Tag Archives: early diagnosis

Lumpy bumpy Achilles with gait instability could be cerebrotendinous xanthomatosis: Two case reports

by Iftikhar H Wani, MBBS MS Ortho1; Munir Farooq, MBBS MS Ortho1; M Shafi Bhat, MBBS MS Ortho1; Ansar-ul-haq Lone1; Younis Kamal, MBBS MS Ortho1; Irfan latoo, MBBS MS Ortho1pdflrg

The Foot and Ankle Online Journal 7 (1): 3

Cerebrotendinous xanthomatosis is a rare genetic metabolic disorder of cholesterol and bile acid metabolism that results in systemic and neurologic abnormalities. We report two cases of bilateral painful enlargement of the Achilles tendons who subsequently were diagnosed with cerebrotendinous xanthomatosis. It is important that orthopaedic surgeons be aware of this condition because the initial presentation may be symmetric, painful enlargement and deformity of the Achilles tendons. Early diagnosis is the key to treatment because medical therapy is effective in halting progression of, although not reversing, the devastating neurological lesions of this condition.

Keywords: Xanthomatosis; ataxia; Achilles tendon; genetic disorder; early diagnosis.

ISSN 1941-6806
doi: 10.3827/faoj.2014.0703.0003

Address correspondence to:Iftikhar H Wani MBBS MS Ortho
Registrar Hospital for Bone and Joint Surgery Barzulla Srinagar Kashmir India.
Email: drihwani@yahoo.co.in

Cerebrotendinous xanthomatosis (CTX) is a rare autosomal recessive lipid-storage disease secondary to a disruption in cholesterol metabolism caused by a mutation in the sterol 27-hydroxylase (CYP27) gene [1,2]. In the absence of the key enzyme, sterol 27-hydroxylase, other metabolites are increased such as cholestanol. This elevated concentration results in characteristic clinical findings such as bilateral cataracts, tendon xanthomas, and neurologic impairments including debilitating cerebellar ataxia and cerebral degeneration.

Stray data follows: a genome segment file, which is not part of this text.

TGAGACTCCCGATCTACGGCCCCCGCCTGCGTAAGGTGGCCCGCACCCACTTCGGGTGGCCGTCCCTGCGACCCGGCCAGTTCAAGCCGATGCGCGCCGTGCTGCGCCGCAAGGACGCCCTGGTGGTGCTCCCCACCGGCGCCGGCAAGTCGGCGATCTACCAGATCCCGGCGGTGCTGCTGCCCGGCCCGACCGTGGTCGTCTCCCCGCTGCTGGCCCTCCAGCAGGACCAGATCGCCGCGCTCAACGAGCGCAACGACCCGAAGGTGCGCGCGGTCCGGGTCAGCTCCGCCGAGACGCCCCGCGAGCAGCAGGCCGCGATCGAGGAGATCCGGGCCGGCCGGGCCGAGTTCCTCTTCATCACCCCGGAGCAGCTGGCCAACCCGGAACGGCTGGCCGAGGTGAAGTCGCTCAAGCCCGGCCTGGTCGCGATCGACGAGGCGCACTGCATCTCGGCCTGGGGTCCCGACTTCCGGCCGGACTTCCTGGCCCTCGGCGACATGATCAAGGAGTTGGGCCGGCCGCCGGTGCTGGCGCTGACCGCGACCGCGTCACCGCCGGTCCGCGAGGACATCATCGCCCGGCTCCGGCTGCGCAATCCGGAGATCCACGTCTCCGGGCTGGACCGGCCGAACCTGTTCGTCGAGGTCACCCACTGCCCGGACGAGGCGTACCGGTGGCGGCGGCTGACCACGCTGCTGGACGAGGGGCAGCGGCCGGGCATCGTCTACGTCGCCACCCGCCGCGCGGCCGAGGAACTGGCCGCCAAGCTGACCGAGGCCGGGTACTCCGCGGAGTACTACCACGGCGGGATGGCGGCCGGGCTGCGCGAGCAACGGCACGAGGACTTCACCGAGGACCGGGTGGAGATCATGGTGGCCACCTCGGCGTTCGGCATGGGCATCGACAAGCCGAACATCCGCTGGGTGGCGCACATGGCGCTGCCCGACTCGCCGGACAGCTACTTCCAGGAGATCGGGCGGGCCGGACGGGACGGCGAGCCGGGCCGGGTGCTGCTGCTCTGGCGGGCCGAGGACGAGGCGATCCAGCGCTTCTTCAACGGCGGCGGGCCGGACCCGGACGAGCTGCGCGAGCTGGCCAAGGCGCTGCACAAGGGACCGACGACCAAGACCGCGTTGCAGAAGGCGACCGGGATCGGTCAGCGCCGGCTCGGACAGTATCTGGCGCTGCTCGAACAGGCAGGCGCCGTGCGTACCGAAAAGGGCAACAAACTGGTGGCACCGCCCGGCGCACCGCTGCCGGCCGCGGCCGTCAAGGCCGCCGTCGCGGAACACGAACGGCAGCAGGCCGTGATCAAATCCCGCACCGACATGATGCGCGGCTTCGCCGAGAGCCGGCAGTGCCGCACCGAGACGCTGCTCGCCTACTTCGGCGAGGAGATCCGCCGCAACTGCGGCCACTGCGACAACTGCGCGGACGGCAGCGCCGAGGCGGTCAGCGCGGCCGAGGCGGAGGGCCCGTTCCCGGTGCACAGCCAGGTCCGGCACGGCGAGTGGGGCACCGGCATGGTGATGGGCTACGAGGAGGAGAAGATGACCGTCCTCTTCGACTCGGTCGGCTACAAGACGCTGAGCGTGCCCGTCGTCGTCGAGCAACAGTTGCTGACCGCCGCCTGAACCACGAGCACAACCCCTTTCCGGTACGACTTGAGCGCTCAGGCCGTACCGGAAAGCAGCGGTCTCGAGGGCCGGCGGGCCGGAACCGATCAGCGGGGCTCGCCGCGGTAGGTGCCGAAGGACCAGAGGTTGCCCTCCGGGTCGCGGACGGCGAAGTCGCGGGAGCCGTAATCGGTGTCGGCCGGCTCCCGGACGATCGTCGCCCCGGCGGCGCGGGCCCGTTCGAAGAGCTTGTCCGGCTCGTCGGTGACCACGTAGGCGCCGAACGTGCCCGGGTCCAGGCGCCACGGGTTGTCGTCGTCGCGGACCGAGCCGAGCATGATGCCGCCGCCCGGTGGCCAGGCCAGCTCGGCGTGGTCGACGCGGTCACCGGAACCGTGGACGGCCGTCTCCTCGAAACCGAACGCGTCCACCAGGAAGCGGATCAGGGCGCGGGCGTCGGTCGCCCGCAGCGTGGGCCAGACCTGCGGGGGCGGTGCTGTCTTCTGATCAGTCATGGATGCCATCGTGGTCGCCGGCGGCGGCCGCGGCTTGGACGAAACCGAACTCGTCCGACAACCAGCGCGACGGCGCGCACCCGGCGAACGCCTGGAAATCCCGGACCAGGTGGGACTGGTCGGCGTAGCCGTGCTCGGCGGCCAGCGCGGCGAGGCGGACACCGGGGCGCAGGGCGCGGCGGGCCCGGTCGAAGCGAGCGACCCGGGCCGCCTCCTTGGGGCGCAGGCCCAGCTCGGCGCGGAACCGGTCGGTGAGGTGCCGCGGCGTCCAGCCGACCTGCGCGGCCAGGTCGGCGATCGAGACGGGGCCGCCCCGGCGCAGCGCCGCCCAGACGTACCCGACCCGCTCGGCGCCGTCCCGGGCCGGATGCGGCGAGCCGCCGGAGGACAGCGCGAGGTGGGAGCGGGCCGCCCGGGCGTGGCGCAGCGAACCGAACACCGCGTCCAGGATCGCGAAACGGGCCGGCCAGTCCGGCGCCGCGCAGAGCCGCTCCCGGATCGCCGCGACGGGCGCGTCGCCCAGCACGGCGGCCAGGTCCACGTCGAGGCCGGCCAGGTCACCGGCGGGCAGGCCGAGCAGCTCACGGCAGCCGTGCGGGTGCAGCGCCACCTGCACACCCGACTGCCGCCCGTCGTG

Case 1

A 27-year-old male presented to our hospital with a four-year history of bilateral, slowly progressive, painful swelling of the Achilles tendon, but showed rapid progression in size for last 3 months to the extent that it interfered with his ability to walk. The pain was exacerbated by walking, was relieved somewhat by rest, and progressively restricted the patient’s walking distance to a maximum of two blocks at present.

The patient had been previously operated on for bilateral cataracts thirteen years before. No other family members have shown similar symptoms or signs of hypercholesterolemia.

On physical exam, each fusiform mass measured 10 cm in length starting approximately 1.5 cm proximal from the Achilles tendon insertion (Figure 1 and Figure 2). Patient had ataxic gait and exhibited symmetrical 2+ deep tendon reflexes. His muscle strength and ankle range of motion were normal. General physical examination did not disclose cutaneous xanthomas or yellowish discoloration.


Figure 1 Bilateral Achilles tendon swelling (case 1).


Figure 2 Bilateral Achilles tendon swelling (case 1).

Case 2

A 33-year-old male presented complaining of slowly enlarging masses overlying both distal Achilles tendons (Figure 3). They were soft and non-tender to palpation, however he did complain that closed countered shoes caused significant pain over the area. Despite being treated with nonsteroidal anti-inflammatory as well as oral steroid regimens, growth continued over the past six years.


Figure 3 Bilateral Achilles tendon swelling (case 2).